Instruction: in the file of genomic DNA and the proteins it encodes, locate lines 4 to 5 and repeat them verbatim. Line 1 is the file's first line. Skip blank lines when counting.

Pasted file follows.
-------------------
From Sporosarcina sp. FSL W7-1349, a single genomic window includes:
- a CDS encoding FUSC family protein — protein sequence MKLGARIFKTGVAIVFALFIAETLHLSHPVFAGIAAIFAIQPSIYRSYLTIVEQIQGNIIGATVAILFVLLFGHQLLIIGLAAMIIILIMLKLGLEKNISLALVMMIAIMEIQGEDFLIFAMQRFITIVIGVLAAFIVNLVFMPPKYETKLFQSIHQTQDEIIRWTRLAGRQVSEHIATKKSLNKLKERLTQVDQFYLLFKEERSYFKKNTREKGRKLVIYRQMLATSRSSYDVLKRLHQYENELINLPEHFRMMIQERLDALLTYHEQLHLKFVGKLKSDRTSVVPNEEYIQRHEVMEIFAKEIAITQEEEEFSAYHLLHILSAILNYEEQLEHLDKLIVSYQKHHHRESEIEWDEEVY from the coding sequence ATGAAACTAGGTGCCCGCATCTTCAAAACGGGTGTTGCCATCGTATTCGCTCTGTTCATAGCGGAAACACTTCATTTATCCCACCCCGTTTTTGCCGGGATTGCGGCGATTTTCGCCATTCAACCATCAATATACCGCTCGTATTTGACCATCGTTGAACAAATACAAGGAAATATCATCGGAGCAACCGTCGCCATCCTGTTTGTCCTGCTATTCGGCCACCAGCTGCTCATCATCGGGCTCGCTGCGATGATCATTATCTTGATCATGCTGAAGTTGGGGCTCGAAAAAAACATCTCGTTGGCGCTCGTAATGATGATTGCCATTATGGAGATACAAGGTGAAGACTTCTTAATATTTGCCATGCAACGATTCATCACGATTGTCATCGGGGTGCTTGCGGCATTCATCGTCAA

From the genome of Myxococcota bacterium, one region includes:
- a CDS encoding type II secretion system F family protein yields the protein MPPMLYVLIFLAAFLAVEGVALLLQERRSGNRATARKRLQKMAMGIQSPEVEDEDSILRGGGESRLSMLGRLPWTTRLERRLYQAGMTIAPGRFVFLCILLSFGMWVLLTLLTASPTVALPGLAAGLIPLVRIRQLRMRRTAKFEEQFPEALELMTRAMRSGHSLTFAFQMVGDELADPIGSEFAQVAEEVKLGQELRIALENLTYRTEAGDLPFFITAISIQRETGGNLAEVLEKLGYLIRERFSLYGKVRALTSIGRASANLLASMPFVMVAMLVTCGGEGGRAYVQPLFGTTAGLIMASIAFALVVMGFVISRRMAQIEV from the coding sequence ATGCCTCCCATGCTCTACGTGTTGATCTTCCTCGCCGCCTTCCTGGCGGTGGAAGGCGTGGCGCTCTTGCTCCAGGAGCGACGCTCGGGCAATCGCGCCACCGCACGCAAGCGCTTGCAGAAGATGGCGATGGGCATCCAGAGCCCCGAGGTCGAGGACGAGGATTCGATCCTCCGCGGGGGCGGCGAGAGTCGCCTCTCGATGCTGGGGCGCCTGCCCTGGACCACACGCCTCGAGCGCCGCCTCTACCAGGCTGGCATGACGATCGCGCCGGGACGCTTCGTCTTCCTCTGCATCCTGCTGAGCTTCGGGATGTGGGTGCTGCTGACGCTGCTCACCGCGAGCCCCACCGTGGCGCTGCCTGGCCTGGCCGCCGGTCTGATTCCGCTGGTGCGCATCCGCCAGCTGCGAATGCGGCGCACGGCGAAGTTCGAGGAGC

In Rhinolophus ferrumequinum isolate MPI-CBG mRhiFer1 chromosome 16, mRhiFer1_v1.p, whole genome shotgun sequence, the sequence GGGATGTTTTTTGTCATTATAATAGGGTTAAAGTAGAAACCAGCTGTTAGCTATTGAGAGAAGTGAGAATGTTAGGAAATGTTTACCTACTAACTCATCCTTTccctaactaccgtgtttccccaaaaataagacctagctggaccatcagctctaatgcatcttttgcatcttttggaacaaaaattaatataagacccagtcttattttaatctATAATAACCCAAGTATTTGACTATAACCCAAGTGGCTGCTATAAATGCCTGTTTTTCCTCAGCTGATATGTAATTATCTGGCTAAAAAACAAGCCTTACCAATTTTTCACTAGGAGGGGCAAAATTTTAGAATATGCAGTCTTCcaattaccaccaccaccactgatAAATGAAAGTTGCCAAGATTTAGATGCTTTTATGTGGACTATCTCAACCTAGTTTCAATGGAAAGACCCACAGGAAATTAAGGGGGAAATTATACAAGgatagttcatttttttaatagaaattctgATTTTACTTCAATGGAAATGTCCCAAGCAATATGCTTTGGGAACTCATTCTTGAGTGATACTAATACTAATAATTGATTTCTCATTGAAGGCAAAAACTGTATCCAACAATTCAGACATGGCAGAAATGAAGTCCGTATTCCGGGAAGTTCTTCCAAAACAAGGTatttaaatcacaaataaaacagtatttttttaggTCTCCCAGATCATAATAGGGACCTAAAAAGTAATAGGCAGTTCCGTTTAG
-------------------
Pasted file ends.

- a CDS encoding type II secretion system F family protein yields the protein MPPMLYVLIFLAAFLAVEGVALLLQERRSGNRATARKRLQKMAMGIQSPEVEDEDSILRGGGESRLSMLGRLPWTTRLERRLYQAGMTIAPGRFVFLCILLSFGMWVLLTLLTASPTVALPGLAAGLIPLVRIRQLRMRRTAKFEEQFPEALELMTRAMRSGHSLTFAFQMVGDELADPIGSEFAQVAEEVKLGQELRIALENLTYRTEAGDLPFFITAISIQRETGGNLAEVLEKLGYLIRERFSLYGKVRALTSIGRASANLLASMPFVMVAMLVTCGGEGGRAYVQPLFGTTAGLIMASIAFALVVMGFVISRRMAQIEV from the coding sequence ATGCCTCCCATGCTCTACGTGTTGATCTTCCTCGCCGCCTTCCTGGCGGTGGAAGGCGTGGCGCTCTTGCTCCAGGAGCGACGCTCGGGCAATCGCGCCACCGCACGCAAGCGCTTGCAGAAGATGGCGATGGGCATCCAGAGCCCCGAGGTCGAGGACGAGGATTCGATCCTCCGCGGGGGCGGCGAGAGTCGCCTCTCGATGCTGGGGCGCCTGCCCTGGACCACACGCCTCGAGCGCCGCCTCTACCAGGCTGGCATGACGATCGCGCCGGGACGCTTCGTCTTCCTCTGCATCCTGCTGAGCTTCGGGATGTGGGTGCTGCTGACGCTGCTCACCGCGAGCCCCACCGTGGCGCTGCCTGGCCTGGCCGCCGGTCTGATTCCGCTGGTGCGCATCCGCCAGCTGCGAATGCGGCGCACGGCGAAGTTCGAGGAGC

In Rhinolophus ferrumequinum isolate MPI-CBG mRhiFer1 chromosome 16, mRhiFer1_v1.p, whole genome shotgun sequence, the sequence GGGATGTTTTTTGTCATTATAATAGGGTTAAAGTAGAAACCAGCTGTTAGCTATTGAGAGAAGTGAGAATGTTAGGAAATGTTTACCTACTAACTCATCCTTTccctaactaccgtgtttccccaaaaataagacctagctggaccatcagctctaatgcatcttttgcatcttttggaacaaaaattaatataagacccagtcttattttaatctATAATAACCCAAGTATTTGACTATAACCCAAGTGGCTGCTATAAATGCCTGTTTTTCCTCAGCTGATATGTAATTATCTGGCTAAAAAACAAGCCTTACCAATTTTTCACTAGGAGGGGCAAAATTTTAGAATATGCAGTCTTCcaattaccaccaccaccactgatAAATGAAAGTTGCCAAGATTTAGATGCTTTTATGTGGACTATCTCAACCTAGTTTCAATGGAAAGACCCACAGGAAATTAAGGGGGAAATTATACAAGgatagttcatttttttaatagaaattctgATTTTACTTCAATGGAAATGTCCCAAGCAATATGCTTTGGGAACTCATTCTTGAGTGATACTAATACTAATAATTGATTTCTCATTGAAGGCAAAAACTGTATCCAACAATTCAGACATGGCAGAAATGAAGTCCGTATTCCGGGAAGTTCTTCCAAAACAAGGTatttaaatcacaaataaaacagtatttttttaggTCTCCCAGATCATAATAGGGACCTAAAAAGTAATAGGCAGTTCCGTTTAG